Going forward, those that provide investment advice to plans, plan sponsors, fiduciaries, plan participants, beneficiaries and IRAs and IRA owners must either avoid payments that create conflicts of interest or comply with the protective terms of an exemption issued by the Department. Under new exemptions adopted with the rule, firms will be obligated to acknowledge their status and the status of their individual advisers as “fiduciaries.” Firms and advisers will be required to make prudent investment recommendations without regard to their own interests, or the interests of those other than the customer; charge only reasonable compensation; and make no misrepresentations to their customers regarding recommended investments. Together, the rule and exemptions impose basic standards of professional conduct that are intended to address an annual loss of billions of dollars to ordinary retirement investors as a result of conflicted advice.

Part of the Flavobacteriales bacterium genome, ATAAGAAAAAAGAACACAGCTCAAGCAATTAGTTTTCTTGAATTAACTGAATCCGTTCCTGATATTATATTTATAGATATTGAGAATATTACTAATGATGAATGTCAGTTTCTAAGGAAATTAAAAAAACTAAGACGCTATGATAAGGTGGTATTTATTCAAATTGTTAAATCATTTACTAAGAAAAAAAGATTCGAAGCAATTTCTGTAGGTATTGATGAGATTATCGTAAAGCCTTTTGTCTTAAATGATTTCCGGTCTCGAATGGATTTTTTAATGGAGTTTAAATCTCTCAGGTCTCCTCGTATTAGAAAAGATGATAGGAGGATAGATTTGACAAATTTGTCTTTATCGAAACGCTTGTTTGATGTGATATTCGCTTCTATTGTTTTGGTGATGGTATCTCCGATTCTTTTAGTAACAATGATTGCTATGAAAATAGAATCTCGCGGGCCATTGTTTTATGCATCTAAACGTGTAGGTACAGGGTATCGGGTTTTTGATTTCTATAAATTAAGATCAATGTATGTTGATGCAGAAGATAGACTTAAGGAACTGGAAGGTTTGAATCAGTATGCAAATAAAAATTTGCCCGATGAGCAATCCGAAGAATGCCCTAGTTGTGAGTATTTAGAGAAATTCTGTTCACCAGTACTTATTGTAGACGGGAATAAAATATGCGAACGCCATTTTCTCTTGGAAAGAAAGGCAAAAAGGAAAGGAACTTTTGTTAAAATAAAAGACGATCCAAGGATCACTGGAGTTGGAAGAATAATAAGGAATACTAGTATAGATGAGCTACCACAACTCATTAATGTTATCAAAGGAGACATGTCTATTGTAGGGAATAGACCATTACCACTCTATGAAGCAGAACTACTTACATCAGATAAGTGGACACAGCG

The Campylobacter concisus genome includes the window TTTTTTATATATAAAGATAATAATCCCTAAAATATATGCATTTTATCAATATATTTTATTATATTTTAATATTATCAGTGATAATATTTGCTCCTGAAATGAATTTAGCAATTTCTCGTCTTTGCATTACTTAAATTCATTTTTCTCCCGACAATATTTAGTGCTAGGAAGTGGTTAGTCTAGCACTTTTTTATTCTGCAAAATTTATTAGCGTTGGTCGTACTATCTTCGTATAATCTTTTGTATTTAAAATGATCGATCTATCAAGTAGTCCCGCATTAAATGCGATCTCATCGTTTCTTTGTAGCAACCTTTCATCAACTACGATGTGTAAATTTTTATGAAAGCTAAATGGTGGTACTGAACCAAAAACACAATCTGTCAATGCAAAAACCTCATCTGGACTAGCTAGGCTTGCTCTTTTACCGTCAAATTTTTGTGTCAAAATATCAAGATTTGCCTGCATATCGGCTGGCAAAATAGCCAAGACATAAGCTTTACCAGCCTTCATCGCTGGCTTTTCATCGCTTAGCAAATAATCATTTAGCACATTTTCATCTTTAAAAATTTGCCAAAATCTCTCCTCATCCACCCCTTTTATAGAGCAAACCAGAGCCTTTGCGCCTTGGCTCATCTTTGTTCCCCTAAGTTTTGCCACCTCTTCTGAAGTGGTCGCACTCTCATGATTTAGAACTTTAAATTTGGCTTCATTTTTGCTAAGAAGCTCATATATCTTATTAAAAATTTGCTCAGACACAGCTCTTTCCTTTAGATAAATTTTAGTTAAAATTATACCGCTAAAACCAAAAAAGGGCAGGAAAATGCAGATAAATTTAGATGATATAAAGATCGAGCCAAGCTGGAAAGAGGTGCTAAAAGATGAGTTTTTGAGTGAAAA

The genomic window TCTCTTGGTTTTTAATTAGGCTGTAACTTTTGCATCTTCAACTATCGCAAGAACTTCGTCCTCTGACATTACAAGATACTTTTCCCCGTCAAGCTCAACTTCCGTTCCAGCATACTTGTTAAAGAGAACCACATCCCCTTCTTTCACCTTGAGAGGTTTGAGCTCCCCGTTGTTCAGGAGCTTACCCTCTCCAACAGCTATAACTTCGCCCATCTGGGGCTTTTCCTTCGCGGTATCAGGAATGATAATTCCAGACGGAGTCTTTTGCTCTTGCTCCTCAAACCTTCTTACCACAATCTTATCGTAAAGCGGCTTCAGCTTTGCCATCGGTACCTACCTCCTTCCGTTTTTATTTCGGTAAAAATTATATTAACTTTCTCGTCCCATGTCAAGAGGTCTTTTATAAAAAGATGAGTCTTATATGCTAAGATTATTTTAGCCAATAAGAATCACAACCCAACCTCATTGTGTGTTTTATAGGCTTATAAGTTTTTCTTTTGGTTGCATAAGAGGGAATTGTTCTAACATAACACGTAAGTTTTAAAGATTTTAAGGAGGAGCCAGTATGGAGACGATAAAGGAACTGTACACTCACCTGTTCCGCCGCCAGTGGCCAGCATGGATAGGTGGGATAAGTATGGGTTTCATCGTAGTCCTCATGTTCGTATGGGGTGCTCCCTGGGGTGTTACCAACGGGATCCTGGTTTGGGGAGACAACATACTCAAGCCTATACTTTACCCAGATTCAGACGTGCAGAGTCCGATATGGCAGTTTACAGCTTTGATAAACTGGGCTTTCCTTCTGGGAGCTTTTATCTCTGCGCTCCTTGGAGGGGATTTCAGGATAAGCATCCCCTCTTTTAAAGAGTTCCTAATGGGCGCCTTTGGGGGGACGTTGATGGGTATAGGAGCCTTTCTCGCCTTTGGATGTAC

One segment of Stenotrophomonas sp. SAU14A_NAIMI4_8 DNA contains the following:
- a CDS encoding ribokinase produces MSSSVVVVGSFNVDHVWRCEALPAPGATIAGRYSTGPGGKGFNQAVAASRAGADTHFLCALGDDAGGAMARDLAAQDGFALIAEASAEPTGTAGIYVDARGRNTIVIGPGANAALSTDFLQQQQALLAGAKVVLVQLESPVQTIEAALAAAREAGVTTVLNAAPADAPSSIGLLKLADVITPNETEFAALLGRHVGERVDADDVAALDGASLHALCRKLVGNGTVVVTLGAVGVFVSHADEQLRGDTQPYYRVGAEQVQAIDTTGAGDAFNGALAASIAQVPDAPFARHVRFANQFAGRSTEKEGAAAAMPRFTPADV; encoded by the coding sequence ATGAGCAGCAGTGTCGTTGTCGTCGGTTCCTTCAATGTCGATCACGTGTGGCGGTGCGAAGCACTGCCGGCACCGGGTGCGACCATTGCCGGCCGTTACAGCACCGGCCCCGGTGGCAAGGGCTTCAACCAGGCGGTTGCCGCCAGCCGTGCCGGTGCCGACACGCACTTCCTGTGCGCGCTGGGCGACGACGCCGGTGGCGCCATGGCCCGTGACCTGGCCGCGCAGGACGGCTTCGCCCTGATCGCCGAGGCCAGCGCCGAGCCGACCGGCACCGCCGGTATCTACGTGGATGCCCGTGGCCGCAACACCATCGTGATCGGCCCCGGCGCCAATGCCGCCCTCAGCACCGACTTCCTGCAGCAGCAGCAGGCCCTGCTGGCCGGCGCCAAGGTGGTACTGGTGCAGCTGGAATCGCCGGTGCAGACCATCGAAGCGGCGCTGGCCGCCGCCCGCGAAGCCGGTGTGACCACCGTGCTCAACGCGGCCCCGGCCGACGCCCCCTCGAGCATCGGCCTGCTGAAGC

For more details about changes made from the 2015 proposed regulatory package to the final rule and exemptions, refer to the “Chart Illustrating Changes from Department of Labor’s 2015 Conflict of Interest Proposal to Final.”
III. What Is Covered Investment Advice Under the Rule?
The rule describes the kinds of communications that would constitute investment advice and then describes the types of relationships in which those communications would give rise to fiduciary investment advice responsibilities.
Covered investment advice is defined as a recommendation to a plan, plan fiduciary, plan participant and beneficiary and IRA owner for a fee or other compensation, direct or indirect, as to the advisability of buying, holding, selling or exchanging securities or other investment property, including recommendations as to the investment of securities or other property after the securities or other property are rolled over or distributed from a plan or IRA.